Egypt’s Salafist Nour Party witnessed a dramatic split in the last month, as warring factions battled it out over the party presidency.Internecine squabbles culminated on 26 September, when the Supreme Committee withdrew confidence from their president Emad Abdel-Ghafour, who, in turn, attempted to sack the decision-making body.
Fearing the total collapse of the party and after 10-hour crisis talks, both sides finally came to an agreement on 6 October.
It was decided Ghafour would remain in his post and the internal polls – which Ghafour had tried to postpone in a bid to safeguard his own post – would take place as scheduled. Some commentators believe it just a patch-up job and think grievances remain.
Ahram Online talks to spokesman Nader Bakkar – whose own job was on the line last week – about the party’s future.
Ahram Online: What was behind the split?
Nader Bakkar: [On 27 August ] Dr Emad Abdel-Ghafour joined the presidential team, he became a president’s assistant. Personally, I have some problems with this. I learnt while working in various institutions and during my economic studies, that the principle of “conflict of interest” is one of the main concerns for those in top managerial positions.
In my point of view this had to be tackled. To be in a high executive position in the country’s hierarchy and at the same time a party president … is a conflict of interest.
Ghafour said that he received complaints from about nine governorates [concerning the internal party elections]. He was convinced that cheating was taking place. He was worried that the electoral process was not being followed properly and so said we should stop the party elections. This was the beginning of the conflict.
Dr Emad Abdel-Ghafour is a very respectable person: I do not want to make the matter personal.
Eighty per cent of our people agreed with Article 156 [of the Nour Party bylaws], which states the presidential position of the party should be up for election after the initial People’s Assembly polls in November 2011… it became an administrative conflict.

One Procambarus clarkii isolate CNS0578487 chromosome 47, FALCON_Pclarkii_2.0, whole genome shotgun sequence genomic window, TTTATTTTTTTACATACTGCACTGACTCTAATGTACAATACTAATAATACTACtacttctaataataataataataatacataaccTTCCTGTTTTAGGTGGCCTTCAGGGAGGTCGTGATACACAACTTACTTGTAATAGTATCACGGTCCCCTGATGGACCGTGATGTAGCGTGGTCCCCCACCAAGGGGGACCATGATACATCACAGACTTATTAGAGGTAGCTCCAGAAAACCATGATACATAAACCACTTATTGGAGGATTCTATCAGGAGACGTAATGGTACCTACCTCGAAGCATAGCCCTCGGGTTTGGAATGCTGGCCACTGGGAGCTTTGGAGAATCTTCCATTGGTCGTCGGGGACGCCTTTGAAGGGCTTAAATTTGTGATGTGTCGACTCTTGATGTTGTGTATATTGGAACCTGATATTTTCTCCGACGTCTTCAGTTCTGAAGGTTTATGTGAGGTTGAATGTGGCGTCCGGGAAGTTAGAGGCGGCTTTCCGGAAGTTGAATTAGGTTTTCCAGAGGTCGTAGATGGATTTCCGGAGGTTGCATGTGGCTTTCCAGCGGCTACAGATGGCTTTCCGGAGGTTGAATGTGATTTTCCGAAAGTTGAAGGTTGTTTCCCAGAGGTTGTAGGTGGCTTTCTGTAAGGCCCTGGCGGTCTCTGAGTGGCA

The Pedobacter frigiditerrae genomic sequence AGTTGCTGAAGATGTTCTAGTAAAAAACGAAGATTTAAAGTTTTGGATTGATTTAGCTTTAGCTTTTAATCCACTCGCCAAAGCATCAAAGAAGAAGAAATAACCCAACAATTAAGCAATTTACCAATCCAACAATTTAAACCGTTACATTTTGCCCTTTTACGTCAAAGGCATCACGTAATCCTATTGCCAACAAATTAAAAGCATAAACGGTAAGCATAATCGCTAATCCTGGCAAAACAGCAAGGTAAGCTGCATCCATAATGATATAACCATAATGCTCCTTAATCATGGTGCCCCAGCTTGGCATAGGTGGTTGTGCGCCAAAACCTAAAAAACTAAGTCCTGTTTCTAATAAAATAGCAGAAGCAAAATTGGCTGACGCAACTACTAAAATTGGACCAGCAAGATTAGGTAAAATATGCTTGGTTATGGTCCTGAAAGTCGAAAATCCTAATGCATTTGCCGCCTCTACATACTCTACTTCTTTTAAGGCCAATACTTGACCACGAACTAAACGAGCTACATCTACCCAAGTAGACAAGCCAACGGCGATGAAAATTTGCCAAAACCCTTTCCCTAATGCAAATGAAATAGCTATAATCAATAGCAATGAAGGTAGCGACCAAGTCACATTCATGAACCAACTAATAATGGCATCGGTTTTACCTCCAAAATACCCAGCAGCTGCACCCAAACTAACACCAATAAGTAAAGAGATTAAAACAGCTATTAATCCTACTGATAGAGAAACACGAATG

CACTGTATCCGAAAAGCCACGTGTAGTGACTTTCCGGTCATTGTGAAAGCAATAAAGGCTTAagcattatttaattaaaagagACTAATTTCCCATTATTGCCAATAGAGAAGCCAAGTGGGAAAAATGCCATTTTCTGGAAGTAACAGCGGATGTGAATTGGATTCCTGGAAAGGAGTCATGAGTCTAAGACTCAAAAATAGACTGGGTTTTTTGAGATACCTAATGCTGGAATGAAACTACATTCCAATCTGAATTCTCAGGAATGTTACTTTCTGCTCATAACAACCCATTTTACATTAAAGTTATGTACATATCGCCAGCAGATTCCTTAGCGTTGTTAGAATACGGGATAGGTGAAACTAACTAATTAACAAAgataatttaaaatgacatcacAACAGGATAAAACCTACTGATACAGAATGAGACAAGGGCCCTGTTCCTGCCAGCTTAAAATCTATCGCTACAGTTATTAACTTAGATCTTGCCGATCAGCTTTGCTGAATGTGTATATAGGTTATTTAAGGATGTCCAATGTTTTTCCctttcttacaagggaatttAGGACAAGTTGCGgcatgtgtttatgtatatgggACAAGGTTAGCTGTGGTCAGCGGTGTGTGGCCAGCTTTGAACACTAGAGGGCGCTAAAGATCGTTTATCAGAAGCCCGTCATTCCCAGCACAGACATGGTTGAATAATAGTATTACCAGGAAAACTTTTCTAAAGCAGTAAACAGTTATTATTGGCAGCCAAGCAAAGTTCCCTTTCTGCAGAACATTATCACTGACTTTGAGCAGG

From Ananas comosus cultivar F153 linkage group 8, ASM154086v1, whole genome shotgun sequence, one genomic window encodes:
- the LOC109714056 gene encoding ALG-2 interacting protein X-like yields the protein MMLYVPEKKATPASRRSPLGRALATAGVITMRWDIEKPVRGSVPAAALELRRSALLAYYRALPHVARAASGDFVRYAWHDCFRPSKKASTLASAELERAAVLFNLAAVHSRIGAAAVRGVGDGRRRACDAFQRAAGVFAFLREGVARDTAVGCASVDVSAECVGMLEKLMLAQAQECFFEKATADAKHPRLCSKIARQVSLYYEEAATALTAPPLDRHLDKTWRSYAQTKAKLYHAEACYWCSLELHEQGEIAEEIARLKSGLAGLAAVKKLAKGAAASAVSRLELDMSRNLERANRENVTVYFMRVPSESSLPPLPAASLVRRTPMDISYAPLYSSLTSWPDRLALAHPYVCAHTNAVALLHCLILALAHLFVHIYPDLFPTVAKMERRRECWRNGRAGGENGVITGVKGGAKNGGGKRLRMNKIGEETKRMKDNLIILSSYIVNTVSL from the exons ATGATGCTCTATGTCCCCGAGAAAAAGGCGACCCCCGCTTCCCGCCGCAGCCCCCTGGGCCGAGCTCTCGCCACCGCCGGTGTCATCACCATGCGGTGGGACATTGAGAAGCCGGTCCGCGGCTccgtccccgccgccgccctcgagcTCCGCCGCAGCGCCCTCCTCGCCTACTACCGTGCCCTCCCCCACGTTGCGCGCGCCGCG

We [the Supreme Committee] said that, in accordance to our administrative laws, that he is not the one who can lodge this complaint. Logically he cannot stop the elections because his position itself is up for election.
So the settlement was a compromise: the Supreme Committee can have their elections while Abdel-Ghafour retains the presidency for the moment?
What happened is [former vice president] El-Sayid Mostafa Hussein Khalifa [then temporary party leader] agreed to step down, which is a good sign. It was his right, administratively and logically to remain president.
AO: Did the Salafist Call (Islamist preaching movement) stir up the debate?
NB: No. You are referring to some of their scholars’ and preachers’ speeches regarding the divisions. They were expressing their own personal opinions but were not involved. We asked them to help at the negotiation stage, following one of the recommendations put forward at our party conference last Monday…
AO: Did you lose many members because of the internal fighting?
NB: If you are talking about leaders, no. Members, yes, but I think the number was very minor… Dr Hesham Abdel-Nasser, one of the Supreme Committee members [did resign]. One of our administrative laws, which I don’t think he read carefully, states that if you resign in a public forum and fail to deny it in the following three days, it is considered a full resignation.
AO: Why are people saying the Brotherhood had a hand in the disputes?
NB: Expectations: people expected that the party that would benefit the most from this dispute would be the Brotherhood.
Many people believe there will be a political alliance between the Nour Party and the Brotherhood’s Freedom and Justice Party (FJP) in new elections. Are you ready to follow their agenda?
We’ve never had a formal political alliance with the Muslim Brotherhood.
But in the last elections, the Nour Party and the FJP had political programmes which fed into each other… the Islamists got 60 per cent of the seats…
We are now rivals.
AO: Some people believe the party disputes are more than administrative and reflect ideological and political differences related to the Brotherhood